U.S. Ambassador Poised to Leave For Romania: Hungarian American Coalition Attends Swearing in Ceremony

(Washington, D.C.) “The Romanian people have . . . the historic opportunity to achieve their aspirations. In that struggle, the United States is Romania’s friend and Romania’s partner,” said the Honorable James C. Rosapepe during his swearing in ceremony as U.S. Ambassador to Romania. The ceremony took place in the Benjamin Franklin Room of the State Department on January 20, 1998. Ambassador Rosapepe concluded his remarks by thanking, among others, “the many Americans of Romanian heritage, including those of ethnic and religious minorities, who have shared with me their insights, their concerns, and their hopes and their love for Romania.”

Along with his wife, Sheilah Kast, Ambassador Rosapepe then greeted every guest. Among the numerous attendees were government officials, including Under Secretary for Political Affairs Thomas R. Pickering, several former U.S. ambassadors to Romania (John Davis, David Funderburke, Roger Kirk, and Al Moses), Romanian Ambassador Mircea Dan Geoana, Ambassador Rosapepe’s family, friends and former colleagues from the Maryland legislature, members of the Romanian American community and a large number of Hungarian Americans, including representatives of the Hungarian American Coalition.

Ambassador Rosapepe had earlier met with the Coalition’s leadership, including the organization’s chairman, Imre Bertalan, and president, Edith K. Lauer, board members Laszlo Hamos, Frank Kapitan, Frank Koszorus, Jr., Andrew Ludanyi, and Peter S. Ujvagi and member Beata Kovacs Nas. During the two hour long meeting, the Coalition raised a host of issues beginning with a brief historical background of the Hungarian minority in Romania; the need for Romania to continue to democratize and grant ethnic Hungarians Western style minority rights such as cultural autonomy and local self-government; and the necessity for Romania to remove minority-related restrictions from the education law, return illegally confiscated church properties and stem anti-Hungarian propaganda.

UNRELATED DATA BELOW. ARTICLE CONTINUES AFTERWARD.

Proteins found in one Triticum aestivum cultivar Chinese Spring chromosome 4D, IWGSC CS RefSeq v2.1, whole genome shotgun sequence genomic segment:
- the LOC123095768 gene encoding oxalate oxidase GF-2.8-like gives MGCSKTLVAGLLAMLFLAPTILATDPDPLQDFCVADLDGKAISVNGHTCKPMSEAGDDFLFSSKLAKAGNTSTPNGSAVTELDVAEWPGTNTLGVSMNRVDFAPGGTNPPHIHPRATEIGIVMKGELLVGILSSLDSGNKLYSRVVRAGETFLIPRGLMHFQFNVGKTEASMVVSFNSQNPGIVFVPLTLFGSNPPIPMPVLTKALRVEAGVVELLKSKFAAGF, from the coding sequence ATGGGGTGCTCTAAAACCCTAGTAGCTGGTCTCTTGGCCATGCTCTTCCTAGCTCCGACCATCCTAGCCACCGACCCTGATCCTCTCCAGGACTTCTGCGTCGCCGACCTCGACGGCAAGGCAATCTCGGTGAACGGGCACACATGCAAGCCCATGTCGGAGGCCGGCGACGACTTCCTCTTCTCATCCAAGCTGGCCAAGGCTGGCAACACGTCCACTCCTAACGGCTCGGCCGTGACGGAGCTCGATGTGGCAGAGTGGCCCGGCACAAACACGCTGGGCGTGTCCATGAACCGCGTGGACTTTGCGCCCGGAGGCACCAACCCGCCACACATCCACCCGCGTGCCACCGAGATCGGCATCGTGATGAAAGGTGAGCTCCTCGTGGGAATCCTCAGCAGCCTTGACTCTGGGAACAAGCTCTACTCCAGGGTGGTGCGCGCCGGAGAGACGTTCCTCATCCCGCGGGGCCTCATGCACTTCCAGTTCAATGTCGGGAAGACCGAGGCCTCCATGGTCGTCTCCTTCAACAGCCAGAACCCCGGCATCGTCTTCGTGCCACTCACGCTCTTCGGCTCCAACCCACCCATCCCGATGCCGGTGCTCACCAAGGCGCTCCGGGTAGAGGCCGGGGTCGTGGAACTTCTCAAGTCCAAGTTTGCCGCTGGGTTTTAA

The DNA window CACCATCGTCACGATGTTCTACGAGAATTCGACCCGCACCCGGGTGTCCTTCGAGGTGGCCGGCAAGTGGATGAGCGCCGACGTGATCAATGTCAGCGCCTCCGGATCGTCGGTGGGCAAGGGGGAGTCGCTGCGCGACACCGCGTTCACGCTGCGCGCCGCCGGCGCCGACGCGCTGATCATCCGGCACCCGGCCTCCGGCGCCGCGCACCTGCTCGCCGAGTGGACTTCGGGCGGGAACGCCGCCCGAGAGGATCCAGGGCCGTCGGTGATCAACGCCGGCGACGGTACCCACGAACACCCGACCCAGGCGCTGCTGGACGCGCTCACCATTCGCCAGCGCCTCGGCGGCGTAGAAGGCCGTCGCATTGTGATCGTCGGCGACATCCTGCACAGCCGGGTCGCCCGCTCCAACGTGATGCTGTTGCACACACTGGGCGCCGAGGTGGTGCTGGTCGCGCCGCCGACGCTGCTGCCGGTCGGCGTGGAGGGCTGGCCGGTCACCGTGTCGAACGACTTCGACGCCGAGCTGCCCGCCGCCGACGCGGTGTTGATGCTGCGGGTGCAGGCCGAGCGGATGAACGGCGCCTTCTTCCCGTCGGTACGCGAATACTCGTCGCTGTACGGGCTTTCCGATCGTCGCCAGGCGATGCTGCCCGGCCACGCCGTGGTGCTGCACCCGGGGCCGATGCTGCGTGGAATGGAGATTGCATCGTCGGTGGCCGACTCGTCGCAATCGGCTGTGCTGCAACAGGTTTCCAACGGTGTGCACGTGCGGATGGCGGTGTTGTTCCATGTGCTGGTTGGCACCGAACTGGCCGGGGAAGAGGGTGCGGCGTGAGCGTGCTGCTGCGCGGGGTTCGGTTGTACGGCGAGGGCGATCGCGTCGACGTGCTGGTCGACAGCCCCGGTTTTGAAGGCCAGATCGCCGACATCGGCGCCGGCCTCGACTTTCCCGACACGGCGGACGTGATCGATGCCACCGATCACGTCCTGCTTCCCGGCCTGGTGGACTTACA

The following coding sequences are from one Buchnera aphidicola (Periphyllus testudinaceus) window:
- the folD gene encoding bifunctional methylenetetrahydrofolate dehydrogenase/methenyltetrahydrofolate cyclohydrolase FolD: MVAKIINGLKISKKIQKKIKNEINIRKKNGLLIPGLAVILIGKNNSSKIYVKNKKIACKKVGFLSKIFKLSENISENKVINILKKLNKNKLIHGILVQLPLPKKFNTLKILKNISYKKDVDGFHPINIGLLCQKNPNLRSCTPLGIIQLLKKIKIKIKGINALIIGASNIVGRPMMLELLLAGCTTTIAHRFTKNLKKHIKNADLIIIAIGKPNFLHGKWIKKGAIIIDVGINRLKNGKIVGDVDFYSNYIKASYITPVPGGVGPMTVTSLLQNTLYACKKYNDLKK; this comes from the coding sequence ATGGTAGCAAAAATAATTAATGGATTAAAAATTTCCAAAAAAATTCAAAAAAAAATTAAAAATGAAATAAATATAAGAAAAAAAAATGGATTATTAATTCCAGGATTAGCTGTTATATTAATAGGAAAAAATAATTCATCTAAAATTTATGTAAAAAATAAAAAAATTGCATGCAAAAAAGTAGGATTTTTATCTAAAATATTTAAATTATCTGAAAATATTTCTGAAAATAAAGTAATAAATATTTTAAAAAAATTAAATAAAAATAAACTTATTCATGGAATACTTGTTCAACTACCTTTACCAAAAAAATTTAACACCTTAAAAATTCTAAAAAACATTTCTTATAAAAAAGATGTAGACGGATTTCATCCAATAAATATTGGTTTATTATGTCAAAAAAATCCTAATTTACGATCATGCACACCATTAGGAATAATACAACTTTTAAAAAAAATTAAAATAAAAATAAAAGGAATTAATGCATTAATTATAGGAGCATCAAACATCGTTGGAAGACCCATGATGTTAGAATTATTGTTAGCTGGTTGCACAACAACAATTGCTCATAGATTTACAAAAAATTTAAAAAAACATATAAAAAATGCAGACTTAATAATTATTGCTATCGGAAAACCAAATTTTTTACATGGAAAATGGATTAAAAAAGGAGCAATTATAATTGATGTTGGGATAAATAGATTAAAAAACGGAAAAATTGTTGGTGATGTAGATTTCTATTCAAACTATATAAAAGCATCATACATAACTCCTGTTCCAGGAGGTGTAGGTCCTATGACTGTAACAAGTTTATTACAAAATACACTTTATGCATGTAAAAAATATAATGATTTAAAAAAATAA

“Ambassador Rosapepe demonstrated an in-depth knowledge of the vital issues affecting U.S./Romanian relations. He is eager to listen to ideas that transcend the conventional in the search for solutions to significant challenges. The United States is most fortunate to have Ambassador Rosapepe represent its foreign policy interests in Bucharest. We also hope that ethnic Hungarians will achieve their aspirations of being permitted to exercise the rights that have been long enjoyed by Western European minorities,” noted Coalition representatives after the meeting.

The Ambassador leaves for Bucharest to assume his new duties this week.

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